DC vs Marvel Cinematic Universe: Quality vs Quantity

If you listen to the Nerdburgh Podcast, and I hope you do, there has been a divisive issue that has plagued us for some time. Pat Lane will always say that DC has continued to fair well in the TV world, but Marvel has dominated the film. If you look as an aggregate of total movies made, and total box office, you can’t argue against him. Phase 1 for Marvel made about $1.8 Billion. Phase 2, minus the Avengers (not out yet) made about $1.2 Billion. Revenues for each franchise increased from Phase 1 to Phase 2. That’s impressive. But the idea that as far as quality Marvel is destroying the competition isn’t quite right.

Looking at Marvel vs. DC in the film world is tough right now, because DC hasn’t pulled the trigger on most of its properties. Box office money won’t be anywhere near for the two. DC only really attempted with Batman, Superman and a poorly done Green Lantern. Marvel has 10 films out currently to DC’s 5. So Marvel is winning as far a quantity. But are Marvel’s films better quality wise?

We can look at the rating from Metacritic, which does a good job at aggregating the films based on critics from all media sources. If you haven’t checked out Metacritic yet, you should. Metacritic uses a weighted system for each review, and weighs ones with more prestige over others with less. So a New York Times review gets more weight than a MoviePoopShoot.com review. Each individual score is then weighed and finally a totally score is made. For films, 81-100 is universally acclaimed, 61-80 is generally favorable, 40-60 is mixed or average. 

 

Phase 1 brought you one of the best comic book movies ever.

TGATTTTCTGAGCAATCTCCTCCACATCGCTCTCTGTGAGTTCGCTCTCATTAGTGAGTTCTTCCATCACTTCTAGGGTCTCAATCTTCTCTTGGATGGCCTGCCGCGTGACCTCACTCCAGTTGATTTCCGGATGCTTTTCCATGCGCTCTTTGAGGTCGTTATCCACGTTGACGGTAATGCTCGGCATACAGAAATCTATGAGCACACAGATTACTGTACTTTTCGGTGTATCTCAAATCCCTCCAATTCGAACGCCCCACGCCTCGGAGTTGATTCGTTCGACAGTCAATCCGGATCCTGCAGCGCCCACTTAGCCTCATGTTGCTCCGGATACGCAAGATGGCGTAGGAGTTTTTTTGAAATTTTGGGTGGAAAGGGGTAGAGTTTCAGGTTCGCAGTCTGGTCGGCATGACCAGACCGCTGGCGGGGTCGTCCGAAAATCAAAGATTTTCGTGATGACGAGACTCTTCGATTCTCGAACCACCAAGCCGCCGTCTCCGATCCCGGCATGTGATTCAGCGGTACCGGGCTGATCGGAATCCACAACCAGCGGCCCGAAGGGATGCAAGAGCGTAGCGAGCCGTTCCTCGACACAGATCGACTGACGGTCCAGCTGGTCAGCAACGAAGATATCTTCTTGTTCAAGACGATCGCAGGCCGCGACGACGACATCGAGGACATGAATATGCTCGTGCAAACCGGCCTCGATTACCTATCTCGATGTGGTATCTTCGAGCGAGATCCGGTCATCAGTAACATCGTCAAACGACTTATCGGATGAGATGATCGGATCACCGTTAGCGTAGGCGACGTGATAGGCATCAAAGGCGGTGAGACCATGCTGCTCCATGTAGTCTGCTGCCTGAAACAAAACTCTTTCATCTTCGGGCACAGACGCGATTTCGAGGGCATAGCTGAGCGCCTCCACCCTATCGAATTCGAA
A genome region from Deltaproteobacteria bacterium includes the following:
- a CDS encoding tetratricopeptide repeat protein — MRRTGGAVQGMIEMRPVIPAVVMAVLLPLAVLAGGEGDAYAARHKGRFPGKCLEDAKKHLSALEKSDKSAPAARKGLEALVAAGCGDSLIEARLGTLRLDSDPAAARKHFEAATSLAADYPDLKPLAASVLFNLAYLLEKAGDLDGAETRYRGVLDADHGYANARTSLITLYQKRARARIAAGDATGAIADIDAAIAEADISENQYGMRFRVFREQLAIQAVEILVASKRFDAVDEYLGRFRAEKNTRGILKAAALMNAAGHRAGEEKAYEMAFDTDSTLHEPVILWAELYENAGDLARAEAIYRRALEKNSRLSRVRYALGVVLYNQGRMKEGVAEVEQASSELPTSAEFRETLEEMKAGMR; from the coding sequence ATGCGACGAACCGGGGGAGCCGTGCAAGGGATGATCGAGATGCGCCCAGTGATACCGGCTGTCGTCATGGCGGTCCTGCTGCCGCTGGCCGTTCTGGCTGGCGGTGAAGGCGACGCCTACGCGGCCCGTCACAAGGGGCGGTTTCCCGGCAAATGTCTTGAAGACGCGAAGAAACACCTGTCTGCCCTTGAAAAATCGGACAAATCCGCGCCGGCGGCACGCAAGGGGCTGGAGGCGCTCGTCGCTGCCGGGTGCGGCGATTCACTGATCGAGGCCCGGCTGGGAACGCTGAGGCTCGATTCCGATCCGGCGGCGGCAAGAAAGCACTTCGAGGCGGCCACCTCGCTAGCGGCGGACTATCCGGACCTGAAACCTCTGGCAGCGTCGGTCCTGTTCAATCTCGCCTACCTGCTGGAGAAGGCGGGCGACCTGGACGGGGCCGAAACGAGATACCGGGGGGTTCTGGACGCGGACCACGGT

Phase 1 brought you one of the best comic book movies ever.

Phase 1 has a big success in Iron Man. That was what made everything possible. Metacritic rated it at a 79, which is favorable. Financially and critically, Iron Man was the film that made Phase 1 a reality. The Incredible Hulk followed just a month later. It disappointed financially (only $134 million domestic, the lowest of all marvel films) and rated a 61 on Metacritic. The Incredible Hulk wasn’t the flop that Green Lantern was ($116 million domestic and a metacritic of 39.) but it still didn’t hold its weight.

Iron Man 2 was the worst for the franchise financially and critically, rating at a 57. Captain America: The First Avenger didn’t do much better at a 66 and did not crack $200 million, and Thor didn’t fare much better at a 57. Finally, The Avengers was rated at a 69. That brings Phase 1 at an average score of a 64.8 or a 65 when rounded. Not really earth shattering is it? If we look at those movies, you can think about which ones were great movies and which ones were enjoyable. Iron Man was a great movie, and the Avengers was pretty good, but the other 3 were average films.

Phase 2 brought you some movies…minus Ant-Man. That’s probably not happening…

Phase 2 brought you some movies…minus Ant-Man. That’s probably not happening…

Looking quickly at Phase 2, Iron Man 3 rated at a 62, Thor: The Dark World rated 54, Captain America: The Winter Soldier rated at a 66 and Guardians of the Galaxy rated at a 76. What is the Aggregate score? 65.5 Let’s round up and say 66. So phase 2 films (minus the Avengers because it’s still not out) have rated higher as an aggregate whole, but not by much.